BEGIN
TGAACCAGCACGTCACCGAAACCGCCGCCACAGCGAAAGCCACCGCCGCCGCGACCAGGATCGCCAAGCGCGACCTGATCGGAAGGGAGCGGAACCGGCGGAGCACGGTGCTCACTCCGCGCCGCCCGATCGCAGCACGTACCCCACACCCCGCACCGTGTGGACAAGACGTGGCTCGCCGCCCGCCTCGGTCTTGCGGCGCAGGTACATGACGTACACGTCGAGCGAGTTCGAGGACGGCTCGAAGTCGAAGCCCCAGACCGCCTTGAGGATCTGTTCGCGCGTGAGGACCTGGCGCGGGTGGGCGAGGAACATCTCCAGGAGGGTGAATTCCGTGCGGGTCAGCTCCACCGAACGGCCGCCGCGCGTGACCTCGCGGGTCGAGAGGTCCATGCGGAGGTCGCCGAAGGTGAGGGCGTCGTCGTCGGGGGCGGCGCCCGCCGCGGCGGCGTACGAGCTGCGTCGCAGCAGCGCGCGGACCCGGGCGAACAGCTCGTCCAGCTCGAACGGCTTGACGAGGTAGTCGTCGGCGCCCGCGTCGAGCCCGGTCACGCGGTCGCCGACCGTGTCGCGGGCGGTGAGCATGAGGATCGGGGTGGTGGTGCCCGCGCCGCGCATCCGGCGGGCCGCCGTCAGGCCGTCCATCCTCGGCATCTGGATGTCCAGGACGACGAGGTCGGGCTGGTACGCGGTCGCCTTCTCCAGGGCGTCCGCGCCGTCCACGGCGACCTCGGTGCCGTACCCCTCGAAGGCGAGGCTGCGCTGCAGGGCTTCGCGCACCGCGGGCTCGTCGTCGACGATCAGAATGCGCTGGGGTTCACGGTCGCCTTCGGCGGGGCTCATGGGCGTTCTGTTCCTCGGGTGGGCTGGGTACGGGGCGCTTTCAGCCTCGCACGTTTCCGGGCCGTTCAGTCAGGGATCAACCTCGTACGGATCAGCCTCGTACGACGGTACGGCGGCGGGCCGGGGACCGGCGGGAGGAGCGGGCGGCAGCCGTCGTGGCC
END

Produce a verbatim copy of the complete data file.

TGAACCAGCACGTCACCGAAACCGCCGCCACAGCGAAAGCCACCGCCGCCGCGACCAGGATCGCCAAGCGCGACCTGATCGGAAGGGAGCGGAACCGGCGGAGCACGGTGCTCACTCCGCGCCGCCCGATCGCAGCACGTACCCCACACCCCGCACCGTGTGGACAAGACGTGGCTCGCCGCCCGCCTCGGTCTTGCGGCGCAGGTACATGACGTACACGTCGAGCGAGTTCGAGGACGGCTCGAAGTCGAAGCCCCAGACCGCCTTGAGGATCTGTTCGCGCGTGAGGACCTGGCGCGGGTGGGCGAGGAACATCTCCAGGAGGGTGAATTCCGTGCGGGTCAGCTCCACCGAACGGCCGCCGCGCGTGACCTCGCGGGTCGAGAGGTCCATGCGGAGGTCGCCGAAGGTGAGGGCGTCGTCGTCGGGGGCGGCGCCCGCCGCGGCGGCGTACGAGCTGCGTCGCAGCAGCGCGCGGACCCGGGCGAACAGCTCGTCCAGCTCGAACGGCTTGACGAGGTAGTCGTCGGCGCCCGCGTCGAGCCCGGTCACGCGGTCGCCGACCGTGTCGCGGGCGGTGAGCATGAGGATCGGGGTGGTGGTGCCCGCGCCGCGCATCCGGCGGGCCGCCGTCAGGCCGTCCATCCTCGGCATCTGGATGTCCAGGACGACGAGGTCGGGCTGGTACGCGGTCGCCTTCTCCAGGGCGTCCGCGCCGTCCACGGCGACCTCGGTGCCGTACCCCTCGAAGGCGAGGCTGCGCTGCAGGGCTTCGCGCACCGCGGGCTCGTCGTCGACGATCAGAATGCGCTGGGGTTCACGGTCGCCTTCGGCGGGGCTCATGGGCGTTCTGTTCCTCGGGTGGGCTGGGTACGGGGCGCTTTCAGCCTCGCACGTTTCCGGGCCGTTCAGTCAGGGATCAACCTCGTACGGATCAGCCTCGTACGACGGTACGGCGGCGGGCCGGGGACCGGCGGGAGGAGCGGGCGGCAGCCGTCGTGGCC